Rambling from My Mind

Yesterday, thanks to a donation of squashes (and a tiny eggplant) from Janetʼs folks on a quick visit Sunday, I again made our new soup (at least that is my hope/plan as I write this post during the lunch hour, intending to get this and at least one more post completed as my Tuesday task, presumably once again in lieu of actually writing something of [im]possible salable value).

John Brunner

It has been both rainy and hot and humid lately. The forecasters say that weather pattern is supposed to break after we hit a nineties-high today (Wednesday), and I am looking forward to the change. Not that the heat and atmospheric moisture have been of the intolerable lay-you-somnolent-and-ill-at-ease-in-a-webbed-hammock kind (as I can recall one fortnight of indolence and discomfort about thirty years ago, which dominate my memories of whatever summer that was — probably ʼ79 or ʼ80 — with images and physical sensations of lolling drenched in my own perspiration attempting to read but often dozing off, until my life pattern became all-night reading until about 10:00 AM, at which point I would sleep through the heat of the day, arising about 5:00 or 6:00 in the evening; I reread almost all of John Brunnerʼs science fiction that way). But I ended up mowing a very wet lawn after unpredictedly early rains arrived Monday about noon, ceasing only between 2:30 and 5:30 (the time when I got out there and mowed the yard, the machine clogging itself regularly with thick, wet chopped “hay” that I had to knock or dredge out from the housing around the blade, as my body precipitated heavily; I still have a huge bag of clippings to cart to our yard waste disposal site). Once Janet got home from work, it rained hard enough to create a little lake in our sunken corner of the drive, and then it drizzled through the evening. Real rain returned just as I was going to leap manfully from bed this morning for my run (instead I returned for another two hours of sleep once Janet and I had closed the windows around the house).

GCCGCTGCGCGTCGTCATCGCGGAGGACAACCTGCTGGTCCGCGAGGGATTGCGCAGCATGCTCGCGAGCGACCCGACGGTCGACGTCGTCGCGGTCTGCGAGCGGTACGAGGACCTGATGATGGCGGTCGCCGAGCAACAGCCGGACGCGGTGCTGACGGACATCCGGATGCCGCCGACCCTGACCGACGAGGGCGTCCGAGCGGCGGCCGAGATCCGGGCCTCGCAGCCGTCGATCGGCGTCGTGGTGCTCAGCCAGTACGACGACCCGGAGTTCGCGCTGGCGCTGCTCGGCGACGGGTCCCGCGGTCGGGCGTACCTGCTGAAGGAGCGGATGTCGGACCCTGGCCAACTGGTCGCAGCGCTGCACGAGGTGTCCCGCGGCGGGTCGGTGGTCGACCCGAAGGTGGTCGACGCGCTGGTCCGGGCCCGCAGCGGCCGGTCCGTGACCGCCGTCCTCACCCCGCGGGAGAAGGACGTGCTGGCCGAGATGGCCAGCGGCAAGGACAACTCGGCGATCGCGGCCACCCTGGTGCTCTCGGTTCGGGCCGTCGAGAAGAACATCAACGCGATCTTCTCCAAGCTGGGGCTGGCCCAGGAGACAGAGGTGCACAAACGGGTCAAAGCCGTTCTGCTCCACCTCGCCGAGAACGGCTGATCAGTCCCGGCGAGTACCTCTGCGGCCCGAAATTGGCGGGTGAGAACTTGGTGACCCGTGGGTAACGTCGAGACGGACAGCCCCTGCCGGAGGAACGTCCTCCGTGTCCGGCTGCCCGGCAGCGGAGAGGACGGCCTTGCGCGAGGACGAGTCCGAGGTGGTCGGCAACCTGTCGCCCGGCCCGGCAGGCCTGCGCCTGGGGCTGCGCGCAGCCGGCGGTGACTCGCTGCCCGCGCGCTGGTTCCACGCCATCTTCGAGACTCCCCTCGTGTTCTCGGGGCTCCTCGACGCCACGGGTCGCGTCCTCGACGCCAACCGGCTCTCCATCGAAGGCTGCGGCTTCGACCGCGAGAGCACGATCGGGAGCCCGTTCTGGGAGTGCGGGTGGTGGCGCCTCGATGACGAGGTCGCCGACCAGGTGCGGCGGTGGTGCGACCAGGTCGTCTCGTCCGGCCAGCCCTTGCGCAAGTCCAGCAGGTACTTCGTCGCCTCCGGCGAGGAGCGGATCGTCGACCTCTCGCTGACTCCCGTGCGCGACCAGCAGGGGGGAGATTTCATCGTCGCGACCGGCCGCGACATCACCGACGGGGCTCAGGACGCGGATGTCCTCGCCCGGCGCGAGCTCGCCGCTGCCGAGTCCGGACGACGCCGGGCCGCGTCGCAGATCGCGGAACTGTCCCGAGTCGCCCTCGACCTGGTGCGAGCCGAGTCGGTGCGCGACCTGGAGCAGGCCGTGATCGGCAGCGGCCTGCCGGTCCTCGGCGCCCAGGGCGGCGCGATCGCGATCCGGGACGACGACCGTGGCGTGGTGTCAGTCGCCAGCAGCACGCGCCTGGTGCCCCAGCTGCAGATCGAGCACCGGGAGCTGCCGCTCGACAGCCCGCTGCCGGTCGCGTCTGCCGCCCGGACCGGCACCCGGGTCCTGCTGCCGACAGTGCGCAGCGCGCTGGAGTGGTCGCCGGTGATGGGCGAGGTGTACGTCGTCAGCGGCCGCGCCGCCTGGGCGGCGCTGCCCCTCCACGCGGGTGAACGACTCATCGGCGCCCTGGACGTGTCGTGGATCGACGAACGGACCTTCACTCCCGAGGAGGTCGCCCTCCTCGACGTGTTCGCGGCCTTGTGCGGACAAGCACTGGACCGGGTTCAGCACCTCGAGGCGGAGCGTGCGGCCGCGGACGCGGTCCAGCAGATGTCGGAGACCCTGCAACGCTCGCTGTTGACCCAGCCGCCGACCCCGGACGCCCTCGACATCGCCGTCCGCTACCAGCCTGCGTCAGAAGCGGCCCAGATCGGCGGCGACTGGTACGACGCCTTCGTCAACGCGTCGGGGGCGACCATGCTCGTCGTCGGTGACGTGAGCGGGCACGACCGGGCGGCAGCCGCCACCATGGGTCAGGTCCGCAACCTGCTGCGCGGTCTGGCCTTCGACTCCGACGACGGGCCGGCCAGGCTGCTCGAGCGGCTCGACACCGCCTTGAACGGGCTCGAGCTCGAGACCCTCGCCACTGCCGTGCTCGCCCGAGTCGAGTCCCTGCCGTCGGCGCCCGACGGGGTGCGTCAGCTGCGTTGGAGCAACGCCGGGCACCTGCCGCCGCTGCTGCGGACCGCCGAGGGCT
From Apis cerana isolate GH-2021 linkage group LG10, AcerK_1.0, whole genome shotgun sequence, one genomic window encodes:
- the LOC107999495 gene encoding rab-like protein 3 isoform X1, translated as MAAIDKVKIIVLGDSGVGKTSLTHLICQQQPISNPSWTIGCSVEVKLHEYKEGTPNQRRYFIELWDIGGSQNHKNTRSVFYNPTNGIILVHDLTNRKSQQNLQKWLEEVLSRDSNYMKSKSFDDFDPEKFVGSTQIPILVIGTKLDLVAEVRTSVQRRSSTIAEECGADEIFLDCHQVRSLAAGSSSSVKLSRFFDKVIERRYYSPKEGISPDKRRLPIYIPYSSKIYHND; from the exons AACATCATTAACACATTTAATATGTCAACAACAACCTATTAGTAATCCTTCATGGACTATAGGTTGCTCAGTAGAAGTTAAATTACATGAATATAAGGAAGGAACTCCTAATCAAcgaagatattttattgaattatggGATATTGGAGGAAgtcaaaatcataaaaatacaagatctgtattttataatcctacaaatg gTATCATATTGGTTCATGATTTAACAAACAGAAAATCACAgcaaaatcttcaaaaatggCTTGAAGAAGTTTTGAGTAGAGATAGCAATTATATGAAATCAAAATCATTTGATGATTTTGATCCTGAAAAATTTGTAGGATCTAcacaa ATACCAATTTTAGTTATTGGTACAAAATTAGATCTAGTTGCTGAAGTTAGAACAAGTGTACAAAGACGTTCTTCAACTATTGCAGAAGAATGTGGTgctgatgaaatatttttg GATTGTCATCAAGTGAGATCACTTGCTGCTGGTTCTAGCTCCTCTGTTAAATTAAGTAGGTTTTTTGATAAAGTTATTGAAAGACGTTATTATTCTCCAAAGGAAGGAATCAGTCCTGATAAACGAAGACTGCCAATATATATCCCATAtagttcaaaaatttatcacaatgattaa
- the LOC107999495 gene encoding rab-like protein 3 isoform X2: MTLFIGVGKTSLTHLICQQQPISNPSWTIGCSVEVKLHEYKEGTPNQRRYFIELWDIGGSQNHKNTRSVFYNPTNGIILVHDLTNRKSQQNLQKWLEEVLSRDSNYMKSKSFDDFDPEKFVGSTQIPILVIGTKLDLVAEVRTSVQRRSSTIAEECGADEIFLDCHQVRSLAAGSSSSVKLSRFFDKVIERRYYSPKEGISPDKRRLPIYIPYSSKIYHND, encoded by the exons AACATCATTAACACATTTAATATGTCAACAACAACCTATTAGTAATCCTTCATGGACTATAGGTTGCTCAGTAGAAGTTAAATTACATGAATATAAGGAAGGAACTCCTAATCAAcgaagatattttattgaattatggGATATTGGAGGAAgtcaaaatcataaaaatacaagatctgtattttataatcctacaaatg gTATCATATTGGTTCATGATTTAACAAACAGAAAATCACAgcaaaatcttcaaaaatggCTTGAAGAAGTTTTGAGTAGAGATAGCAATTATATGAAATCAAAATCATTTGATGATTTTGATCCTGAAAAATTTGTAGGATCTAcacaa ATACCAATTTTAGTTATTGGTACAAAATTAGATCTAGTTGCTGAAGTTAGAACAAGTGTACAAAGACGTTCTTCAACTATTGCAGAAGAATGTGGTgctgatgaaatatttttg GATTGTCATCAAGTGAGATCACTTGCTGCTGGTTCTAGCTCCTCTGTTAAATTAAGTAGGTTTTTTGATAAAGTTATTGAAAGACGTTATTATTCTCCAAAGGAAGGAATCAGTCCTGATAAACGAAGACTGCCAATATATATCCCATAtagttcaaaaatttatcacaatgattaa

Fanny Brawne

John Keats

Just now (Tuesday noon, my realityʼs time) the sun has come out after a dull, gray morning. Not that I would have noticed, as I elected to watch Jane Campionʼs Bright Star on Starz, having caught a few minutes from a previous showing on Monday and learning that it would begin again on Tuesday at 7:45 AM. Itʼs a good flick, although I only ever saw uniformly dismissive and negative reviews when it came out. The opening sequence brought to (onscreen) life images I had summoned to my mindʼs eye reading Burning Bright by Tracy Chevalier — actually listening to the audiobook, a onetime practice I have fallen away from in the last year, that book being the only audiobook Iʼve heard/read since retirement. I got started on an essentially tedious nonfiction book about Michelangelo and the Sistine Chapel that was performed in such an utterly dolorous and dreary (and pretentious) way that I never finished, and that evidently put me off listening to books (at least for a while), which is what I used to do always when I ran in the mornings — now itʼs just music. Anyway. I liked the movie well enough (and I pulled out my collected Keats to dip into some of the verse because of seeing the film). Bright Star is quiet and understated, like the era it portrays, in some ways, and the sets and costumes are very nice, as is the overall period feeling conveyed. I did not find the quoting of Keats obtrusive or silly, as some of the reviewers claimed. The performances are really good, too, inspiring me to google Abbie Cornish, the beloved Fanny Brawne, in order to learn more about this actress. My female readers might prefer to check up on Mr. Keats, Ben Whishaw, who was emotive and pedculiar as the poet, but interestingly suggestive of genius. Personally, I was very impressed by Paul Schneider as Keatsʼs friend Mr. Brown (and whom I did not recognize from his role on NBCʼs Parks and Recreation series).